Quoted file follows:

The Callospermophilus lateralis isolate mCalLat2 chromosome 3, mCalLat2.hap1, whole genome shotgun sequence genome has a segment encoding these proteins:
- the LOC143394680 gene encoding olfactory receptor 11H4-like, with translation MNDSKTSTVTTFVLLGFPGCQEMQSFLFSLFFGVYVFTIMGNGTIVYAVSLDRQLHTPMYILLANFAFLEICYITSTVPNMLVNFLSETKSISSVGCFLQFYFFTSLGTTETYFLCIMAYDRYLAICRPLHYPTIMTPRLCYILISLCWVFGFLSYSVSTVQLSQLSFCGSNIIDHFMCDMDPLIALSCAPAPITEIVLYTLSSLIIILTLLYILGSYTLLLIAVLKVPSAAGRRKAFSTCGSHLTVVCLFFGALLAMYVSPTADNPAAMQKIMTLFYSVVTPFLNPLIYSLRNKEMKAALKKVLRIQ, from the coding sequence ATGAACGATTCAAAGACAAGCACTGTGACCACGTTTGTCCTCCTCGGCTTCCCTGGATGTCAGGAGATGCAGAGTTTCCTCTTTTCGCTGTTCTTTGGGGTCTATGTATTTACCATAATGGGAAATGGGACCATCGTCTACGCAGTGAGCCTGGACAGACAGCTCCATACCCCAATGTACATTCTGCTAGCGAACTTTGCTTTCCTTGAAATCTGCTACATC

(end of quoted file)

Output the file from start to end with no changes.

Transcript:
The Callospermophilus lateralis isolate mCalLat2 chromosome 3, mCalLat2.hap1, whole genome shotgun sequence genome has a segment encoding these proteins:
- the LOC143394680 gene encoding olfactory receptor 11H4-like, with translation MNDSKTSTVTTFVLLGFPGCQEMQSFLFSLFFGVYVFTIMGNGTIVYAVSLDRQLHTPMYILLANFAFLEICYITSTVPNMLVNFLSETKSISSVGCFLQFYFFTSLGTTETYFLCIMAYDRYLAICRPLHYPTIMTPRLCYILISLCWVFGFLSYSVSTVQLSQLSFCGSNIIDHFMCDMDPLIALSCAPAPITEIVLYTLSSLIIILTLLYILGSYTLLLIAVLKVPSAAGRRKAFSTCGSHLTVVCLFFGALLAMYVSPTADNPAAMQKIMTLFYSVVTPFLNPLIYSLRNKEMKAALKKVLRIQ, from the coding sequence ATGAACGATTCAAAGACAAGCACTGTGACCACGTTTGTCCTCCTCGGCTTCCCTGGATGTCAGGAGATGCAGAGTTTCCTCTTTTCGCTGTTCTTTGGGGTCTATGTATTTACCATAATGGGAAATGGGACCATCGTCTACGCAGTGAGCCTGGACAGACAGCTCCATACCCCAATGTACATTCTGCTAGCGAACTTTGCTTTCCTTGAAATCTGCTACATC